Strong and weak-* convergence for bounded linear maps

The textbook I am using says that a sequence $(T_n)$ in $\mathcal{B}(X,Y)$ for $X$, $Y$ normed linear spaces converges strongly to $T$ if $\lim_{n\rightarrow\infty}T_nx=Tx$ for every $x\in X$.

The (topological) dual space to $X$ a Banach space is defined as $X^\ast=\mathcal{B}(X,\mathbb{R})$, and $\varphi\in X^\ast$ is the weak-$\ast$ limit of $(\varphi_n)$ if $\varphi_n(x)\rightarrow\varphi(x)$ as $n\rightarrow\infty$ for every $x\in X$.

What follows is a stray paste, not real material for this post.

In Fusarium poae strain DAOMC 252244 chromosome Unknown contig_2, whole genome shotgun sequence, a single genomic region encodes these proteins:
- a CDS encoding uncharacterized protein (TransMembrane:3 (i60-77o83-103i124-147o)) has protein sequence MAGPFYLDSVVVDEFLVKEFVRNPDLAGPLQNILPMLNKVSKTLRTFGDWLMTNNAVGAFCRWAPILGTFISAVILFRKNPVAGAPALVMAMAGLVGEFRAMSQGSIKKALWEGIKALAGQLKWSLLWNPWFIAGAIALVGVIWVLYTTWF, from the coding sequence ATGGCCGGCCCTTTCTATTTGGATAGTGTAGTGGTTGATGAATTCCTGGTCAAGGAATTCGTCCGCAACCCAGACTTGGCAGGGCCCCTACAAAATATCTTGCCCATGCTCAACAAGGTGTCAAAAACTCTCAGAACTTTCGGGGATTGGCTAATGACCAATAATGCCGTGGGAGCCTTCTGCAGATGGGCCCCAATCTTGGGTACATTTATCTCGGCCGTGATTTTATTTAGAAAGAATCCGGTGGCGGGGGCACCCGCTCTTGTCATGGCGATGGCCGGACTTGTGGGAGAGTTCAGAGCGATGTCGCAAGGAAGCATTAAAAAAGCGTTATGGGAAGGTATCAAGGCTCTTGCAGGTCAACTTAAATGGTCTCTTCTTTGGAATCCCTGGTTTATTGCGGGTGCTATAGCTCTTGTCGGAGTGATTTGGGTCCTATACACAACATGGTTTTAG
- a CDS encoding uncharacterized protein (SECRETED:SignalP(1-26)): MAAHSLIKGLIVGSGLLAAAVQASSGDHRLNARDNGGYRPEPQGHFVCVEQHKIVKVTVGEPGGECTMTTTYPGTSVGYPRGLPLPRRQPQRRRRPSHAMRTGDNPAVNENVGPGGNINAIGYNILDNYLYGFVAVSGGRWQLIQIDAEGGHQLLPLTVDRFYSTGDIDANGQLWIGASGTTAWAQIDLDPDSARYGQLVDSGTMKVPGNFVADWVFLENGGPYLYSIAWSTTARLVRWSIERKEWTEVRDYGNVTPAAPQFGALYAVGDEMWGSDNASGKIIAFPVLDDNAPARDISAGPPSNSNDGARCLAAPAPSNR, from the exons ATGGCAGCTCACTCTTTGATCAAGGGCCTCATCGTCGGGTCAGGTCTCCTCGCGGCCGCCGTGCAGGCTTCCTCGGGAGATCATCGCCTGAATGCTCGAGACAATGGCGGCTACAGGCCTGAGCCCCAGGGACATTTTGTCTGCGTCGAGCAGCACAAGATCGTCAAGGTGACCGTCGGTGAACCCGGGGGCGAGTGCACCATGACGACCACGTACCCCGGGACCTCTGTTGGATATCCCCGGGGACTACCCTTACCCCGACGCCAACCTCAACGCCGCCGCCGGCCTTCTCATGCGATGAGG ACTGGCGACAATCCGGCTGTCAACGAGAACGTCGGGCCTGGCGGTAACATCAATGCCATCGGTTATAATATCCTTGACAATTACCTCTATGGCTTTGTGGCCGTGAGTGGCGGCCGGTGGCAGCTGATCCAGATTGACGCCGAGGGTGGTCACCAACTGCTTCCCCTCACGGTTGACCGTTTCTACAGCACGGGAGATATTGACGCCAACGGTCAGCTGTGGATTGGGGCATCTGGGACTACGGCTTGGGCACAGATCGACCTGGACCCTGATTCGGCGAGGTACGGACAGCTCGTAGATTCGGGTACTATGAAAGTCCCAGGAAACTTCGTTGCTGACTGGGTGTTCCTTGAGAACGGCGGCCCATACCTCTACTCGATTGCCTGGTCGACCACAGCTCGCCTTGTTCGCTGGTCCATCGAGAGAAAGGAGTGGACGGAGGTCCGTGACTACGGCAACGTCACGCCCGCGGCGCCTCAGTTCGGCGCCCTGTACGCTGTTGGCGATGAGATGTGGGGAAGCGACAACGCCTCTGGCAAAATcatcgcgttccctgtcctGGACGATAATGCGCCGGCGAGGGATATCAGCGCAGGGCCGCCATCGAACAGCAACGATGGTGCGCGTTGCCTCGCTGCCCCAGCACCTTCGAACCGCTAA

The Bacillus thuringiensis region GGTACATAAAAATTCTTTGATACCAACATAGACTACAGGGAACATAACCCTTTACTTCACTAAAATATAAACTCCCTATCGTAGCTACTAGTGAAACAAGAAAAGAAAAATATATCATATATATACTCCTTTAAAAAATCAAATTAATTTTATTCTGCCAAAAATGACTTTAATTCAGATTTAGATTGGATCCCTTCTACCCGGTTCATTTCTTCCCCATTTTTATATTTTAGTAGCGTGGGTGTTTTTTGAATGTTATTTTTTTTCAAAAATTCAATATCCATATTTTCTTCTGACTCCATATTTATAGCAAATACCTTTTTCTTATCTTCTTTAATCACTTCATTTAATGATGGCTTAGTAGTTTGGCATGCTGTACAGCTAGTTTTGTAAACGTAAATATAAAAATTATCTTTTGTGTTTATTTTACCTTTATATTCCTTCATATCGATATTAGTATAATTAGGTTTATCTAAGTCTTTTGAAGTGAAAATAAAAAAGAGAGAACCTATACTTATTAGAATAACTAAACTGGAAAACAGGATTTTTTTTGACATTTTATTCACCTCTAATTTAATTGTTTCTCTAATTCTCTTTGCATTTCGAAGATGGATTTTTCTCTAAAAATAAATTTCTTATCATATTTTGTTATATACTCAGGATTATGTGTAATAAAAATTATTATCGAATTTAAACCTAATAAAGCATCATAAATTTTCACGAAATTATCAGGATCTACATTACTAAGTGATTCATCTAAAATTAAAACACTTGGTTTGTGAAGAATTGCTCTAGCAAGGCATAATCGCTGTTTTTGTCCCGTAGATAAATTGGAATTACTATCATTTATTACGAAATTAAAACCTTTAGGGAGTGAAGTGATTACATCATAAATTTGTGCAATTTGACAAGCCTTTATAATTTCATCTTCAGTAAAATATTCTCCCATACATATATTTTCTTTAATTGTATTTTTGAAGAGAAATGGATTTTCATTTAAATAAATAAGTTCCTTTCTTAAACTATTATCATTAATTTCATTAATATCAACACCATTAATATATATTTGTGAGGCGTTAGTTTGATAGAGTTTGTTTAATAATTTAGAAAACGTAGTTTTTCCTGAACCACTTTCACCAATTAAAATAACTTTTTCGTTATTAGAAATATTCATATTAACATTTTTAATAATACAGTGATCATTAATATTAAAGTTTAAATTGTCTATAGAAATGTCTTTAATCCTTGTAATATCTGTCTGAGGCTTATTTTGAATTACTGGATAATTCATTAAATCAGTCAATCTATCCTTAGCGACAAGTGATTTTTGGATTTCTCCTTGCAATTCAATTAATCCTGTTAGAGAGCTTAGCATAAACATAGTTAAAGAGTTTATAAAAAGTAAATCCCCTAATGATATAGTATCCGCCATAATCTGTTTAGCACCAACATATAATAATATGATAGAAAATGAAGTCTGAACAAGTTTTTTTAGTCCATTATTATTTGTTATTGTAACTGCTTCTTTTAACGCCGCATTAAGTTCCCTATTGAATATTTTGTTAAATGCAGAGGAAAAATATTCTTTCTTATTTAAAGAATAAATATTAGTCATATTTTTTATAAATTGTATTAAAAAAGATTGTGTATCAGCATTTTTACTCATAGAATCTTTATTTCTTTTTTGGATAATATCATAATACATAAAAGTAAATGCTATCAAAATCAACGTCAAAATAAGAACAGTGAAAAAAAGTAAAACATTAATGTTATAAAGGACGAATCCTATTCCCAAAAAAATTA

This seems like the same definition to me. Is the difference that we are considering $X^\ast$ to be a space in its own right, and then by strong convergence in $X^\ast$ we actually mean norm convergence, where $\|\varphi\|=\sup_{x\neq0}\frac{|\varphi(x)|}{\|x\|}$?

And of courese you are right that weak-$^*$ convergence is the same as strong operator convergence in $X^*$. These are just different names for the same thing. Of course when one deals with functionals he uses notion of weak-$^*$ convergence. The term strong operator convergence is used for "real" operators.